The Il Papa manuscript is a manuscript of uncertain date; According to the NYPL information, it seems to come from the collection of Walter Toscannini, at least at some point, and he seems to have claimed it's from around 1500. But little about the manuscript is known for certain.
Similarly the three dance authors mentioned in the manuscript, il Papa, il Lanzino, and Giovannino are of uncertain providence. While there is possibly a link between Giovanni Ambrosio (the name Guglielmo Ebreo took after his conversion [Sparti, p. 15]) and the Giovannino listed in this manuscript, Giovanni is an incredibly common name, so we don't take this coincidence as all that important. Jennifer Neville mentions an early sixteenth century dance master named Lanzo who could be il Lanzino [Neville, p. 51].
We can tell some things from context however. We see many signs in the steps in this manuscript that confirm that it lies somewhere between those dances described by Domenico, Ebreo, and Cornazano, and those described by Caroso, Negri, etc. See our step reconstructions for more details on this - but as a teaser, we'll say right here, up front, there are a couple formerly missing links in this manuscript between the two corpora. Neville tells us the general community tends to think the manuscript is from somewhere between 1500 and 1550, with David Wilson claiming 1500-1525, and Barbara Sparti claiming 1515-1520 [Neville, p. 51].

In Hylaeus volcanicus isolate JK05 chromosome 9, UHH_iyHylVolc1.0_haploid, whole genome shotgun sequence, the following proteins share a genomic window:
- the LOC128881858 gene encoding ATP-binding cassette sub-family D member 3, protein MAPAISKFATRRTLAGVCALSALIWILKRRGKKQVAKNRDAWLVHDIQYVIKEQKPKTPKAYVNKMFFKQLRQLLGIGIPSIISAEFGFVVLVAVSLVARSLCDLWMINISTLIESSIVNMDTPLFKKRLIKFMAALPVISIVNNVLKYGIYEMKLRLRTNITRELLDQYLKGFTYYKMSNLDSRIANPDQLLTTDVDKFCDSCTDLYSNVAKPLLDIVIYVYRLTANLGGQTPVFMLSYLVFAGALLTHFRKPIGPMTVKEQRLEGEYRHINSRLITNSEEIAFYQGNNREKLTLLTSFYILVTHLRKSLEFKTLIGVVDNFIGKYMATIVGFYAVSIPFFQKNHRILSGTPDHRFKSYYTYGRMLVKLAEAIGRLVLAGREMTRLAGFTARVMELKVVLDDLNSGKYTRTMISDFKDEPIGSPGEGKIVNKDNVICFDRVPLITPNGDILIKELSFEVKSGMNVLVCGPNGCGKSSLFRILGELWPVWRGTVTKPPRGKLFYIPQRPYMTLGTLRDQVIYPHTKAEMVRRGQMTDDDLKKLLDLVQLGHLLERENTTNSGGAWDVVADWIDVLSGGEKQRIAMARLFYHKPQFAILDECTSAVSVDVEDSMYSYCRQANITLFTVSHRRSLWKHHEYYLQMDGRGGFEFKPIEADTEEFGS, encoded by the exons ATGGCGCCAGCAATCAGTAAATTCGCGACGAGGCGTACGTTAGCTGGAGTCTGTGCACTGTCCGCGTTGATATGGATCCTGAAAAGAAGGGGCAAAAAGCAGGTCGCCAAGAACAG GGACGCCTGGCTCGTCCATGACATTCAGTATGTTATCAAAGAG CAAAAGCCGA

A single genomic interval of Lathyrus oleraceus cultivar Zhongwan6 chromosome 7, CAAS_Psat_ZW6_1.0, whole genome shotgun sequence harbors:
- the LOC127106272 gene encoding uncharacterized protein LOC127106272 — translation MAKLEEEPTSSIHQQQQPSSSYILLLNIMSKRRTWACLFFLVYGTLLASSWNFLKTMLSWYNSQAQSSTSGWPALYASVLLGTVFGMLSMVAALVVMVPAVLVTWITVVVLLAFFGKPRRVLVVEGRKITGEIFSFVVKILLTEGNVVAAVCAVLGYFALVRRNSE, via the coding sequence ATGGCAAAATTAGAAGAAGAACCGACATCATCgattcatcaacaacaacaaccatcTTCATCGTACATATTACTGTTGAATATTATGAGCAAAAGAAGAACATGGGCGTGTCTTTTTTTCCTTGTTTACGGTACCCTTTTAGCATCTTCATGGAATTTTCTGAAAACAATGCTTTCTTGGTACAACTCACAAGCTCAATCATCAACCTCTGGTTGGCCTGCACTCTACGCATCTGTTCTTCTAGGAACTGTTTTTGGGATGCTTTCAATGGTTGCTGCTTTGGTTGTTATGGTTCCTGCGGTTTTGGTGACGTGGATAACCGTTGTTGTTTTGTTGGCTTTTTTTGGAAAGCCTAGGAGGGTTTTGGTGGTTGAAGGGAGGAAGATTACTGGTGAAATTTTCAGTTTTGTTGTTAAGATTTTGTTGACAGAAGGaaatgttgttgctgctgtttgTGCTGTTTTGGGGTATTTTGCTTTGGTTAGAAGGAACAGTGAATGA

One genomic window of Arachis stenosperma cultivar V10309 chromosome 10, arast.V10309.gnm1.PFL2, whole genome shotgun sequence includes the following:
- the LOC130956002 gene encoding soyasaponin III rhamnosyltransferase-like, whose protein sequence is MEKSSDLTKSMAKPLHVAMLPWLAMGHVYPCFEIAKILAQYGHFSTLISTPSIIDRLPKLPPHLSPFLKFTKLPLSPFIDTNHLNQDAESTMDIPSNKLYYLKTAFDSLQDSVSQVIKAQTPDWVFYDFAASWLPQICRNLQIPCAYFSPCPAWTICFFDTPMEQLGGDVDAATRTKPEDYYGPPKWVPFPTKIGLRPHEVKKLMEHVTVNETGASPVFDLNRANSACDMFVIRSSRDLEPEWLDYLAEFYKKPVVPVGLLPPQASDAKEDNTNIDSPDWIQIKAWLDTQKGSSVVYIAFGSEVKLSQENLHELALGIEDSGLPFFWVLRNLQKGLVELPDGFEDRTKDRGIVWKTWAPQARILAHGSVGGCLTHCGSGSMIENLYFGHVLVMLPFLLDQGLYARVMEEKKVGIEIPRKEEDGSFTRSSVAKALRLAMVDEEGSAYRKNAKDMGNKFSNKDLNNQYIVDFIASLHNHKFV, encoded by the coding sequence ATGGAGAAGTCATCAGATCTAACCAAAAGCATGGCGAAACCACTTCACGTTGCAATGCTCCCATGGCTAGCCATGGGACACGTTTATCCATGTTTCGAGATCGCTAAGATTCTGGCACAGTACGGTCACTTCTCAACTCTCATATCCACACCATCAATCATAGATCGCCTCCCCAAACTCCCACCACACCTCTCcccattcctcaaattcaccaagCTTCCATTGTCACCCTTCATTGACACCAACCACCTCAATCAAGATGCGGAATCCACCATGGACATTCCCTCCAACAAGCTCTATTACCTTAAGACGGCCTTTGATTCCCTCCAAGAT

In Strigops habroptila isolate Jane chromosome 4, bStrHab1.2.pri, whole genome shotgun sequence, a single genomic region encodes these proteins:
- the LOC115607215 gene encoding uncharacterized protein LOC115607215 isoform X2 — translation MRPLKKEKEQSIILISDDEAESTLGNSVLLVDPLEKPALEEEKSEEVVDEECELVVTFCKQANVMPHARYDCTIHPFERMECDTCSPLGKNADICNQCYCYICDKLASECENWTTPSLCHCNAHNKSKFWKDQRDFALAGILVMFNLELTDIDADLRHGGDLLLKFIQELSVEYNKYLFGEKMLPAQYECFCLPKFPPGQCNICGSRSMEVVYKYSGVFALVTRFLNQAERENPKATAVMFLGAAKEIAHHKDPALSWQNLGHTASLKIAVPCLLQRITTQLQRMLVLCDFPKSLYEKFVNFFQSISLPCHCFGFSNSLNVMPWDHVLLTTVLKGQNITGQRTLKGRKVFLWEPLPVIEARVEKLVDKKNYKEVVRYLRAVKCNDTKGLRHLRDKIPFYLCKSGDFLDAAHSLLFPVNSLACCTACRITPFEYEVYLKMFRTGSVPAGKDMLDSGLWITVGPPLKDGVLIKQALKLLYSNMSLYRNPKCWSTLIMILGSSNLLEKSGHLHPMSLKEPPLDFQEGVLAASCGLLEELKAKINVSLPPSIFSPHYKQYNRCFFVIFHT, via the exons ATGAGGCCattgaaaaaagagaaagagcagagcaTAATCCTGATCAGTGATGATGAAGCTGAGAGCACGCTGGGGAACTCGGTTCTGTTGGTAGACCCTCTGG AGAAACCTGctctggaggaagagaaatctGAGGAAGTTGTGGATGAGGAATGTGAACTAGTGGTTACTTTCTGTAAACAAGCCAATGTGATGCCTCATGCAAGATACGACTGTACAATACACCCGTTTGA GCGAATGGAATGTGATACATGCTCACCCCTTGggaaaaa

Speaking of background, the background of this page is a tracing of the watermark we found in the many blank pages at the end of the manuscript. We were surprised when we looked at the original to see just how many blank pages there were at the end (we knew of none, there were a lot). These blank pages are in a different gathering than the text of the dances - so it is possible that the paper doesn't match (and we don't have a good picture of the watermark on the pages with dance text). Nevertheless, the watermark might provide a better clue than we currently have for the date of the manuscript. We therefore have two pictures of the watermark for people to peruse here and here (pictures courtesy of the Jerome Robbins Dance Division, The New York Public Library for the Performing Arts). If anyone can locate information about this watermark, especially including when and where it was used, we would very much like to know.